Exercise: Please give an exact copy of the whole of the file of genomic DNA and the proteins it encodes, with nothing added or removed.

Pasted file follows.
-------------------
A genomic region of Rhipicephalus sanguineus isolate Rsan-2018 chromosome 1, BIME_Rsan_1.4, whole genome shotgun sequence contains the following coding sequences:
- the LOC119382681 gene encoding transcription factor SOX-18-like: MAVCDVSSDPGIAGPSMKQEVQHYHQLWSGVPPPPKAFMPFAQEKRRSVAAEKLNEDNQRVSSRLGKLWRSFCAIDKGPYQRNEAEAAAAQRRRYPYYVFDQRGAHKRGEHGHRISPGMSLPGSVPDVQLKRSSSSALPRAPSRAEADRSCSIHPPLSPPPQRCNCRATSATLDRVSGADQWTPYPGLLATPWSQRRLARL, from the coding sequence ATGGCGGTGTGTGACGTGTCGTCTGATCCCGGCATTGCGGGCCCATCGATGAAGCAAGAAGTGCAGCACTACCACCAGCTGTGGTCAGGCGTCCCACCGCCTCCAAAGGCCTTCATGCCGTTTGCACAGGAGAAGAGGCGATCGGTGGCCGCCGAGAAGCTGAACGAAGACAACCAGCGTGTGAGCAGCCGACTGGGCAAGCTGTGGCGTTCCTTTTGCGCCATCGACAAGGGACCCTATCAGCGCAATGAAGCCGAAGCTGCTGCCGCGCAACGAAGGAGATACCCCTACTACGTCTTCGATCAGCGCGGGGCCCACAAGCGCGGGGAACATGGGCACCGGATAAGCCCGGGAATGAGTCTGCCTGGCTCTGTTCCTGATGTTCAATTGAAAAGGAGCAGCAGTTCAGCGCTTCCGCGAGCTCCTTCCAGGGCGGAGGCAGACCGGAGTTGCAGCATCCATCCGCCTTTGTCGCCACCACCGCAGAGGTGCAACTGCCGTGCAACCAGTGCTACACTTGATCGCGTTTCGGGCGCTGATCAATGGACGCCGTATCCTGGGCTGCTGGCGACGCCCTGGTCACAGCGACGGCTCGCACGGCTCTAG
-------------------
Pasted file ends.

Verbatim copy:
A genomic region of Rhipicephalus sanguineus isolate Rsan-2018 chromosome 1, BIME_Rsan_1.4, whole genome shotgun sequence contains the following coding sequences:
- the LOC119382681 gene encoding transcription factor SOX-18-like: MAVCDVSSDPGIAGPSMKQEVQHYHQLWSGVPPPPKAFMPFAQEKRRSVAAEKLNEDNQRVSSRLGKLWRSFCAIDKGPYQRNEAEAAAAQRRRYPYYVFDQRGAHKRGEHGHRISPGMSLPGSVPDVQLKRSSSSALPRAPSRAEADRSCSIHPPLSPPPQRCNCRATSATLDRVSGADQWTPYPGLLATPWSQRRLARL, from the coding sequence ATGGCGGTGTGTGACGTGTCGTCTGATCCCGGCATTGCGGGCCCATCGATGAAGCAAGAAGTGCAGCACTACCACCAGCTGTGGTCAGGCGTCCCACCGCCTCCAAAGGCCTTCATGCCGTTTGCACAGGAGAAGAGGCGATCGGTGGCCGCCGAGAAGCTGAACGAAGACAACCAGCGTGTGAGCAGCCGACTGGGCAAGCTGTGGCGTTCCTTTTGCGCCATCGACAAGGGACCCTATCAGCGCAATGAAGCCGAAGCTGCTGCCGCGCAACGAAGGAGATACCCCTACTACGTCTTCGATCAGCGCGGGGCCCACAAGCGCGGGGAACATGGGCACCGGATAAGCCCGGGAATGAGTCTGCCTGGCTCTGTTCCTGATGTTCAATTGAAAAGGAGCAGCAGTTCAGCGCTTCCGCGAGCTCCTTCCAGGGCGGAGGCAGACCGGAGTTGCAGCATCCATCCGCCTTTGTCGCCACCACCGCAGAGGTGCAACTGCCGTGCAACCAGTGCTACACTTGATCGCGTTTCGGGCGCTGATCAATGGACGCCGTATCCTGGGCTGCTGGCGACGCCCTGGTCACAGCGACGGCTCGCACGGCTCTAG